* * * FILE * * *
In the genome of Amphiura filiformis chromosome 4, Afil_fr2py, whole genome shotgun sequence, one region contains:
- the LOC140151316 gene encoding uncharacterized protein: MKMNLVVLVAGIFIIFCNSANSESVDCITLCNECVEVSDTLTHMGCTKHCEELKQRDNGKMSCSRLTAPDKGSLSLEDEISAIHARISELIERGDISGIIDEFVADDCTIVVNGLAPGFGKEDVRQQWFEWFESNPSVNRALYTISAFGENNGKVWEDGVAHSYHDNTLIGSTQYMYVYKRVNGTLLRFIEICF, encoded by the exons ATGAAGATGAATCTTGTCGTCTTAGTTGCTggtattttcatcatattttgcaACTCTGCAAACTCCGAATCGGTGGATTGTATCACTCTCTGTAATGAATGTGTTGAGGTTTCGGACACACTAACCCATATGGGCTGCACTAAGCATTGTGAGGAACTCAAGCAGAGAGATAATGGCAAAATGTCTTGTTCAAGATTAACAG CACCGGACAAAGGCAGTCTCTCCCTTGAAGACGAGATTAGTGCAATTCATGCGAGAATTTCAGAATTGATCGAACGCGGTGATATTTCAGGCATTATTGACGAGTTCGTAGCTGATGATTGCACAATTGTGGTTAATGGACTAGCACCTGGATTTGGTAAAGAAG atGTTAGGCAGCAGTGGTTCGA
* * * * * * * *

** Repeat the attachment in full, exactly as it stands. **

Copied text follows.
In the genome of Amphiura filiformis chromosome 4, Afil_fr2py, whole genome shotgun sequence, one region contains:
- the LOC140151316 gene encoding uncharacterized protein: MKMNLVVLVAGIFIIFCNSANSESVDCITLCNECVEVSDTLTHMGCTKHCEELKQRDNGKMSCSRLTAPDKGSLSLEDEISAIHARISELIERGDISGIIDEFVADDCTIVVNGLAPGFGKEDVRQQWFEWFESNPSVNRALYTISAFGENNGKVWEDGVAHSYHDNTLIGSTQYMYVYKRVNGTLLRFIEICF, encoded by the exons ATGAAGATGAATCTTGTCGTCTTAGTTGCTggtattttcatcatattttgcaACTCTGCAAACTCCGAATCGGTGGATTGTATCACTCTCTGTAATGAATGTGTTGAGGTTTCGGACACACTAACCCATATGGGCTGCACTAAGCATTGTGAGGAACTCAAGCAGAGAGATAATGGCAAAATGTCTTGTTCAAGATTAACAG CACCGGACAAAGGCAGTCTCTCCCTTGAAGACGAGATTAGTGCAATTCATGCGAGAATTTCAGAATTGATCGAACGCGGTGATATTTCAGGCATTATTGACGAGTTCGTAGCTGATGATTGCACAATTGTGGTTAATGGACTAGCACCTGGATTTGGTAAAGAAG atGTTAGGCAGCAGTGGTTCGA